by David Sisler

Would it bother you if you did not know how many angels can dance on the head of a pin? Of course you do know that a few hundred years ago scholars debated that worthy question and others. One of my personal favorites is: Did Adam have a belly button? But that question did not receive much coverage, so, back to the dancing angels.

It is easy to laugh at such questions which were debated during the Middle Ages, at the risk of death -- that was the punishment for heresy in those days. There are, however, several supplementary questions which, I feel, need to be answered before we can correctly determine the number of dancing angels.

Do angels dance to the rhythm of today's raucous beat or do they do it cheek-to-cheek?

Is the count made when the angels are standing on one foot or on two?

If the angels use their wings for balance, is it cheating?

Do angels really enjoy dancing, or standing, on the heads of pins? But of course, such a debate would be impossible today because OSHA would have passed the Angel Safety Law, limiting the number of dancers, requiring safety helmets and glasses, and mandating that the pin be inspected twice a year for structural defects.

We would never espouse something so pointless, something so silly, something that would risk holding our entire belief system up to ridicule. Or so you would think.

In an article entitled, "Scriptural Evaluation of Salvation Invitations" an fundamentalist parachurch group has listed eleven erroneous, wrong, and otherwise (they say) scripturally incorrect ways of asking someone to make a lifetime commitment to Jesus Christ. Fortunately, they do point out four proper ways of asking.

From a strict Biblical interpretation, they are right -- maybe. Some of the phrases we use when we ask an individual to "accept the Lord Jesus as his or her own personal Savior" (a term they identify as being biblically correct -- BC, are you ready for that!) may not be good exegesis of Scripture. But is that really the point? All right angels, terpsichore, here we come.

Just so you can spend more time worrying about how to ask than actually asking, here are some wrong ways to talk to people about the finished work of Calvary.

"Will you give your heart to Christ?" This invitation is wrong, they say, because it involves exertion on the part of the seeker, and salvation is a free gift. It cannot be earned by any human effort.

"Will you surrender your life to Christ?" Surrender implies giving, and salvation is received, well, by receiving, they say. It is okay to ask for surrender once you've gotten started, but it is not the right way to start.

"Will you confess your sins and ask the Lord to forgive you?" A few nits were picked to label this one wrong. The unsaved person is not asked to confess his sins, because he could not remember all of them, but to recognize that he is a sinner and to recognize that he cannot atone for his own misdeeds and transgressions. This query is based, incorrectly they say, on 1 John 1:9 -- "If we confess our sins, he is faithful and just to forgive us our sins, and to cleanse us from all unrighteousness." That, they say, is not a salvation verse. You could have fooled me!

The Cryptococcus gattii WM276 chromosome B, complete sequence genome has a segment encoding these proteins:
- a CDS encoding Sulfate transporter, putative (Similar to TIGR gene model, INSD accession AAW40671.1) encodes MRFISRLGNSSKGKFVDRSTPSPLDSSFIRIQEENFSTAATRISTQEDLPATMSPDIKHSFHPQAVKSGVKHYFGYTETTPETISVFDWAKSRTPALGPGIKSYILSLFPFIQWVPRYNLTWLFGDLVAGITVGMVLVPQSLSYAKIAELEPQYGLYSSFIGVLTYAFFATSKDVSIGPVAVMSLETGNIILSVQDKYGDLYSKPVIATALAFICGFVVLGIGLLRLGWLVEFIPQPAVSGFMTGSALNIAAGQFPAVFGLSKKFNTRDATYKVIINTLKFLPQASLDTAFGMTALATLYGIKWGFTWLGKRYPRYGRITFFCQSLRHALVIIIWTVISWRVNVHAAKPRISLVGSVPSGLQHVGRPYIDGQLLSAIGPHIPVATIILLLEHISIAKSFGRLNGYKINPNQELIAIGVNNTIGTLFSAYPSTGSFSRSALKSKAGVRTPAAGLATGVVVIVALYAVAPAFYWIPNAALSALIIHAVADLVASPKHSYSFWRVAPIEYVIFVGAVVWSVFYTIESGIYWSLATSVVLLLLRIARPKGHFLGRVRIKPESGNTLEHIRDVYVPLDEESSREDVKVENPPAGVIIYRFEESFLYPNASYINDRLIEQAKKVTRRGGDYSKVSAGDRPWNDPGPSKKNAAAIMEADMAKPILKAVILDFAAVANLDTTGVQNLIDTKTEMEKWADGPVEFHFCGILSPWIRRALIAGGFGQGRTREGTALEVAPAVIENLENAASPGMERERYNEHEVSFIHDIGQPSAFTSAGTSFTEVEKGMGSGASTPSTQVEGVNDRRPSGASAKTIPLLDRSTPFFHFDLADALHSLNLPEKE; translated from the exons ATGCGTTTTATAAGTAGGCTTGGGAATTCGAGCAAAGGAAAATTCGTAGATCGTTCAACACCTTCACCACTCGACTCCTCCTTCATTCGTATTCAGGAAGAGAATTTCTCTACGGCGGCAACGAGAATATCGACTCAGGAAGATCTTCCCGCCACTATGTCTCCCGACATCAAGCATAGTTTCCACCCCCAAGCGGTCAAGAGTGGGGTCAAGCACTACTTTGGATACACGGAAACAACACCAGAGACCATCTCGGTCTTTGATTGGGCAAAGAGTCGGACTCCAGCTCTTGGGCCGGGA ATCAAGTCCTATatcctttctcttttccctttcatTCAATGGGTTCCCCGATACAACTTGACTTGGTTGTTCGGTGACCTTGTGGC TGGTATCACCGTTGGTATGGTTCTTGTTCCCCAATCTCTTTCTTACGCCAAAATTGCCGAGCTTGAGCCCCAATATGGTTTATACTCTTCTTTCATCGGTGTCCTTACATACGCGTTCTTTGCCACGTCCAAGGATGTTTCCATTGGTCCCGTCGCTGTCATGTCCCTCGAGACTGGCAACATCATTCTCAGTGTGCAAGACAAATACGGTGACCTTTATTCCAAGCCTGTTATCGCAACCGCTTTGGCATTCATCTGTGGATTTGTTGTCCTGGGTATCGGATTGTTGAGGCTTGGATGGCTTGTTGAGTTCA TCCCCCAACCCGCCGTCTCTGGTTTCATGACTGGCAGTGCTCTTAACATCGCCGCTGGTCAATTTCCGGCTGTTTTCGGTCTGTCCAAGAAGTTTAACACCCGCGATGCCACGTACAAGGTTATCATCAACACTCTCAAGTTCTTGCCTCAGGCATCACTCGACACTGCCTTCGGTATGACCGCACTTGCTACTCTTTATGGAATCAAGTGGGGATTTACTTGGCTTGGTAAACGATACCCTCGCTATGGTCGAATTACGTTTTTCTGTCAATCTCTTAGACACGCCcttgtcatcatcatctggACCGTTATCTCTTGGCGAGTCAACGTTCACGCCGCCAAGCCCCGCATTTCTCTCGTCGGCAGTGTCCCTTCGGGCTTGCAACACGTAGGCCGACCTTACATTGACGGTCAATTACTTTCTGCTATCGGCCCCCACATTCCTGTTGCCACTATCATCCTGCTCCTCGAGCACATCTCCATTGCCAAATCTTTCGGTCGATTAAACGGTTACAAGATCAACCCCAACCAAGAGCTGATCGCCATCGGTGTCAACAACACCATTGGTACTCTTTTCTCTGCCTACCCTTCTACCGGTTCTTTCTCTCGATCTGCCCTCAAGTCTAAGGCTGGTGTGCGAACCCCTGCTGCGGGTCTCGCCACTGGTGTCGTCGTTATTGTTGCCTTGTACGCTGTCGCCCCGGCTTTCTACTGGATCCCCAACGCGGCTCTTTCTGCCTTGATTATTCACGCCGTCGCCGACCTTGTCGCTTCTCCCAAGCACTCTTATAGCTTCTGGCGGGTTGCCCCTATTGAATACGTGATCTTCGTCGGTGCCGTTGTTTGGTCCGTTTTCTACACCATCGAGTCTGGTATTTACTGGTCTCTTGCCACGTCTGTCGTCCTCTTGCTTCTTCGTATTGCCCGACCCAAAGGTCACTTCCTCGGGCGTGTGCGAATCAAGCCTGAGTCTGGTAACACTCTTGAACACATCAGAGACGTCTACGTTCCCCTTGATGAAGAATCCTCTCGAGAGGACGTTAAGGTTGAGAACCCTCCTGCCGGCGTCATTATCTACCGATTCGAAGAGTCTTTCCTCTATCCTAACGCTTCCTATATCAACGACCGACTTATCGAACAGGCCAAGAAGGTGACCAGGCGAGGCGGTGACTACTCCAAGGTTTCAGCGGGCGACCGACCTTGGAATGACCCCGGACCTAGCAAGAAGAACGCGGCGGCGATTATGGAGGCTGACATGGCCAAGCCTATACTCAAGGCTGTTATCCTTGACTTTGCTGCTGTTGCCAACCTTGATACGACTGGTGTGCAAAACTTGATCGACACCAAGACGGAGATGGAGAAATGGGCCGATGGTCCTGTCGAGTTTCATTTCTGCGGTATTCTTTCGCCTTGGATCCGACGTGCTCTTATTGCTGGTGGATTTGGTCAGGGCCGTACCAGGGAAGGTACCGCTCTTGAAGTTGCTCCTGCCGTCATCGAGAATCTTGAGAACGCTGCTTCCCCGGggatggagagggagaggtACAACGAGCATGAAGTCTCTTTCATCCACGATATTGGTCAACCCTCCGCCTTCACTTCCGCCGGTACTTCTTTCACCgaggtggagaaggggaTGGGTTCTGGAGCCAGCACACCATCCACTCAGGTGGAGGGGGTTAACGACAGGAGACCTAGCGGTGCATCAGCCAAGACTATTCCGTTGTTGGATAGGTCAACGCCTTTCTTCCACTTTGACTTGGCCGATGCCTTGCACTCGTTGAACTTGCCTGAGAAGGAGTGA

Labeled as one of the most "misleading" and "vague" invitations is the oft asked, "Will you make your commitment for Christ tonight?" Commitment is work, you see, and it is by grace through faith, not through work, and not of our own initiative that we are saved.

"Just believe now and allow Jesus to touch you" is wrong because it appeals to your emotions. It reminds me of the old joke, about the old fellow from the downtown Chapel of the Chandelier Swingers who wandered into the uptown First Church of the Stuffed Shirt, enjoyed the sermon and hollered, "Praise the Lord!" An usher went to him and said, "Sir, you can't praise the Lord in our church!"

Being born again (if that is not BC, argue with Jesus) is ultimately an intellectual response to a legitimate offer of salvation. But how can you completely discount the role of emotion when you are talking about the choice of going to hell for all eternity or of living in heaven for all eternity? You may wish to discount my entreaty on behalf of the emotional argument, however. I cried during the Pepsi commercial when the young fellow hired a sky-writing pilot to inscribe in the clouds, "Marry me, Sue."

Just so I won't leave you wondering how you might close the appeal, it is BC to say, "You can be saved right now by believing that Christ died for your sins." You can even implore, "Right now, believe that Christ paid the price in full for your sins."

Maybe you are not a believer. You've enjoyed this shot in the nose of Christians. Fair enough. But will you accept the Lord Jesus as your own personal Savior? The question is biblically correct, and your answer will count for eternity.


Published in the Augusta Chronicle 7/13/96

Copyright 1996 by David Sisler

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